Director: James Toback
Many may disagree, but I think Mike Tyson is one of the most fascinating people of our generation. And this 2008 documentary presents him in ways that illustrate exactly why I find him so.
Between the ages of 12 and 15, I knew of Mike Tyson as nothing less than a force of nature. He was not only the heavyweight champion of the world (back when that title still held a good amount of heft), but he was known for annihilating opponents in the ring. World-class, enormous fighters who had trained for decades would get leveled by this smaller, unspeakable fast, powerful and ferocious kid in less time than it took the viewers to get through their first fight-time beer. The day that he lost his title to Buster Douglas in 1990 was as shocking to me as if someone had told me that the moon had exploded. Tyson's bizarre and tragic decline in the years after that loss have become the stuff of infamy.
|At 22, Tyson became the youngest ever to win the |
heavyweight title. This began a four-year span in which
he became one of the most dominant forces in sports in
the 20th century.
This more recent documentary offers a more complete picture of a man who, though still only 47 years old, has been all of the following: Brutally poor, neglected and bullied child. Hardened street thug and thief. Repeat juvenile offender. The youngest undisputed heavyweight boxing champion of the world. Publicly (falsely?) accused wife beater. Drug addict. Expert boxing historian. Convicted (erroneously?) rapist. Muslim extremist. Philosopher. Bipolar disorder sufferer. Three-time husband. Father of six. Comedian. Broadway performer.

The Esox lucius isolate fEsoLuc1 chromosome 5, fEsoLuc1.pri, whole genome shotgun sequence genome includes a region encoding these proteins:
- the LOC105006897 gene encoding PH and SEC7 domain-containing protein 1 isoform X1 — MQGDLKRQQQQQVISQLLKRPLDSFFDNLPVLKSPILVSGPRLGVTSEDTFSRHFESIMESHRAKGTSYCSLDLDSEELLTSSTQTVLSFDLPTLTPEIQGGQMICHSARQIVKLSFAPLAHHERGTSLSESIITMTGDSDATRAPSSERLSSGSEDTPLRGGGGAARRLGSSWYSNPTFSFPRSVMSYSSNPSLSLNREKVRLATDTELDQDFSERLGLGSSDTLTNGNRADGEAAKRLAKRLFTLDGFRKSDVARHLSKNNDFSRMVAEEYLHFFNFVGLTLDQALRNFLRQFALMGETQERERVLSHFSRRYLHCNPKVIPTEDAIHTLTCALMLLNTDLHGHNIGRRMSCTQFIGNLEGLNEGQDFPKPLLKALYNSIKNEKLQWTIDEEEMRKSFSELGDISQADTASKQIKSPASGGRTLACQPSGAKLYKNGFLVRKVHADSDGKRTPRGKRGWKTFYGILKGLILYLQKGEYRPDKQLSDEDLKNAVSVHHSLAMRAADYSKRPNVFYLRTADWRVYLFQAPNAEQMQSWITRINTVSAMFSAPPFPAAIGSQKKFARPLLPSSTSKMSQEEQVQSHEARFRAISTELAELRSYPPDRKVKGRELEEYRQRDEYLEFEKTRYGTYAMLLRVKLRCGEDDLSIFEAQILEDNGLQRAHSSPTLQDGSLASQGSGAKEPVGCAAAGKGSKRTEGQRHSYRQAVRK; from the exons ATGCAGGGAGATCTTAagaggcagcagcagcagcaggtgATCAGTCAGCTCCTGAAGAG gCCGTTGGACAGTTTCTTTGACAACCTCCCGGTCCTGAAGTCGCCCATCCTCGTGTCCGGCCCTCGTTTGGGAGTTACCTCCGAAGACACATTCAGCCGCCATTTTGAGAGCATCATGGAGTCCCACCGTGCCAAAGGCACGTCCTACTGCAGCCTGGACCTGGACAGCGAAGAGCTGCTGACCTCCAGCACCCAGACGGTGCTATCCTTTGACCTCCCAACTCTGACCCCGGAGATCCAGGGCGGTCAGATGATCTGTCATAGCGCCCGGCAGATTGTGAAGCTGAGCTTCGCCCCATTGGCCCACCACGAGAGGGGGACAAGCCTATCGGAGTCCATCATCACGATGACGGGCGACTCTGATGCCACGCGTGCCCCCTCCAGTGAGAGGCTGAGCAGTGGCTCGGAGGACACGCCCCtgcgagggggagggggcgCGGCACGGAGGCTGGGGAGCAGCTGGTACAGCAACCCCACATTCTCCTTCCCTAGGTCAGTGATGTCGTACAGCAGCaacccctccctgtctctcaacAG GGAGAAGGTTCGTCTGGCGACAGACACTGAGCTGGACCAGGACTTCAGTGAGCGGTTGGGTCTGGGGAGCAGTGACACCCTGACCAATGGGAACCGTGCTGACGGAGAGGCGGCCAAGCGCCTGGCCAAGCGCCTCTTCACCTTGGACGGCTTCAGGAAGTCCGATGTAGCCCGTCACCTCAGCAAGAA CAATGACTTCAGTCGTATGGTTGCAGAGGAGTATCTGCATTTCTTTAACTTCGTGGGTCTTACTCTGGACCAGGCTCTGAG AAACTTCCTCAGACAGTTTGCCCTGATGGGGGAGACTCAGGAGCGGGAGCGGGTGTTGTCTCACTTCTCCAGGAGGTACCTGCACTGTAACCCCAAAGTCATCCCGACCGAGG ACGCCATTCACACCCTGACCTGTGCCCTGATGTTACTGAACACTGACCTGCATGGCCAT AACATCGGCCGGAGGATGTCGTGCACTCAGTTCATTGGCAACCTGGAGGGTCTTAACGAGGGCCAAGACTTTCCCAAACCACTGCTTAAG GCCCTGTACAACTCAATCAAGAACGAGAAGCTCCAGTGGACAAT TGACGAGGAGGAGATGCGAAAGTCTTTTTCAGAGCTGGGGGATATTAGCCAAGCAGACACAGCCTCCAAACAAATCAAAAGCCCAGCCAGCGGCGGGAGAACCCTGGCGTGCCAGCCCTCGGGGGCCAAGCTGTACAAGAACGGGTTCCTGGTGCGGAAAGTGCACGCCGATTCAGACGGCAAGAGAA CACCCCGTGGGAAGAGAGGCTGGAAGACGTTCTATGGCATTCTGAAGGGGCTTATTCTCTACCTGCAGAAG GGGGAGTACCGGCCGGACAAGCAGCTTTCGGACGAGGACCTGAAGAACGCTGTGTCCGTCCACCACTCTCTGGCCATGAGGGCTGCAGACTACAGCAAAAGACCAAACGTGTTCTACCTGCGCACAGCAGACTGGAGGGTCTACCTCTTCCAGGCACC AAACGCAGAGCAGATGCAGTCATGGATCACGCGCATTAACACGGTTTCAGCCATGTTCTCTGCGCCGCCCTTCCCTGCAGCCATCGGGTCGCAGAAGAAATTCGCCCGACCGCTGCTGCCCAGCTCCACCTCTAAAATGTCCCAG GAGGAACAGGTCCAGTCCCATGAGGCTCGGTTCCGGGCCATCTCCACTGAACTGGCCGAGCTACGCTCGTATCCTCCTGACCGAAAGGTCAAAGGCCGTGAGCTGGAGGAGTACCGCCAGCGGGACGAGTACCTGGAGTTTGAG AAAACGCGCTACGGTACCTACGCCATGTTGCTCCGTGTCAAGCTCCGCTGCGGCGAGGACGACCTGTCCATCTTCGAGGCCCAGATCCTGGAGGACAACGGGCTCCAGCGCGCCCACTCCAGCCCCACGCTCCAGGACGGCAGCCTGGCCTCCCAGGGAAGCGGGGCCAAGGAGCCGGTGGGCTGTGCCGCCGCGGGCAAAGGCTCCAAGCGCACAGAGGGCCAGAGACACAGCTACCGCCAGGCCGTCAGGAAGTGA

The story of a person who has been all of these things is interesting enough, but Tyson offers far more. The movie is told almost entirely in Tyson's own words, putting together various narratives, sound bites, and monologues given by the man himself as he recounts, reminisces, and reflects on his deeds and thoughts through his tumultuous rises and falls. And this is the real draw.
Those who mostly know of Tyson through the odd headline or occasional news bulletin about his more outrageous behavior are likely to have long ago labeled him "crazy." Or "an animal." Or things far worse. Such labeling is dismissive and ignorant, as Tyson clearly shows. Mike Tyson always has been, and still is, a strange and sometimes barely-coherent collection of a full range of human traits - rage, sorrow, joy, naivete, regret, profundity, profanity, lust, discipline, chaos, and more. When you listen to his words, often given in an almost-hypnotic stream-of-consciousness method, it is clear that there is intelligence and introspection, fractured and contradictory though it may sometimes be.
|Tyson's infamous press conference meltdown in 2002. One|
of many moments put in a different light in the film through
It's hard to imagine another person even remotely like Mike Tyson coming around in my lifetime. This film may not be the exhaustive, definitive documentary about him when it's all said and done, but it offers the best first-hand account of the people and events that shaped him. Completely worth checking out for those interesting in boxing, sports, psychology, or just fascinating people.